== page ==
What the film ultimately asks us to understand is that revolutionary change is not a destination but a practice. This practice is based in a continual questioning and requires that we defy and destabilize dominant paradigms and then we sit in the ambiguity of not knowing what might be.23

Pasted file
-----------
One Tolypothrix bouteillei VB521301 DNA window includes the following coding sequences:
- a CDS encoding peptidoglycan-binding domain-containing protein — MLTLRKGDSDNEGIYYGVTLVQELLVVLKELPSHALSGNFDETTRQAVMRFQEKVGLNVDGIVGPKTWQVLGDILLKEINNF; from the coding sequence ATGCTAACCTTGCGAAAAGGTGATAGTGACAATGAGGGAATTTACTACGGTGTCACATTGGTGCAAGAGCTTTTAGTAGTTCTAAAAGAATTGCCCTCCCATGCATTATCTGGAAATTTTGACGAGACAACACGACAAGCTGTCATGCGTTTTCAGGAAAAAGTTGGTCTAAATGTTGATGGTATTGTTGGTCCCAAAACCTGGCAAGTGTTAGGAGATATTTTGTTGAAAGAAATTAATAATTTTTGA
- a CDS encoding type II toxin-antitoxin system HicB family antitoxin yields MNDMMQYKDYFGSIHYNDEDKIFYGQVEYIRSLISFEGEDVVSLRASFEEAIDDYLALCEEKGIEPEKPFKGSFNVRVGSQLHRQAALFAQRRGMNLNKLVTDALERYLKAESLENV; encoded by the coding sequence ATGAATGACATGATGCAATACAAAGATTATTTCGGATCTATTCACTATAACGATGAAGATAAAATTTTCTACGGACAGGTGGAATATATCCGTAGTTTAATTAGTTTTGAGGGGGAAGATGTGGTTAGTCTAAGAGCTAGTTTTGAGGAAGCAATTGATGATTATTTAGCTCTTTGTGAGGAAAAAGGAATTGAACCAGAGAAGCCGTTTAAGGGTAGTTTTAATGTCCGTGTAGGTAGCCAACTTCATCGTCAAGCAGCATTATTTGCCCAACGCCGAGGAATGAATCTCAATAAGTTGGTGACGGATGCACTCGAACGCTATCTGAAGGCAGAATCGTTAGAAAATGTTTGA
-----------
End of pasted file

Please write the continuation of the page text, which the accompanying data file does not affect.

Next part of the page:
The film situates unambiguousness, composure, and clarity of vision – or rather the belief in their existence – on the side of power and privilege: audible in the confident pronouncements of newscasters critiquing protesters and relaying the government’s firm statements, detectable in the belief placed in the ruling party by the editors of the Socialist Youth Review, and visible in the surveillance materials gathered and remarked on by the secret services (“Homosexual?” “Yes. Women’s Army appears to be dominated by blacks and lesbians” – we hear agents commenting on a photograph of Norris kissing another woman). But the movement – inconsistent, diverse, spontaneous, emotional – eludes stable definitions. This ambiguity complicates not only the formulation of clear political goals, but also identification – how are the women of Born in Flames to connect, and how are we as viewers to align ourselves with such a fractured and heterogeneous movement? This is of course a challenge consciously woven into the film by Borden herself: “Instead of telling the viewer that he or she could not belong, the viewer was supposed to be a repository for all these different points of view and all these different styles of rhetoric.”24 As Brown emphasizes, the film “does not emotionally ask us to agree with any one person’s or party’s solution, […] refusing a white liberal feminist model of personal discovery or catharsis.”25 It does however – through immediate and intimate settings, including close-ups of the radio presenters looking deep into the viewer’s eyes – force us to recognize the activists’ differences and try to conceive an affective response capable of accommodating their plurality. Or, as Teresa de Lauretis brilliantly put it in her 1985 essay on the film: “Born in Flames […] allow[s] me ‘to see difference differently,’ to look at women with eyes I’ve never had before and yet my own.”26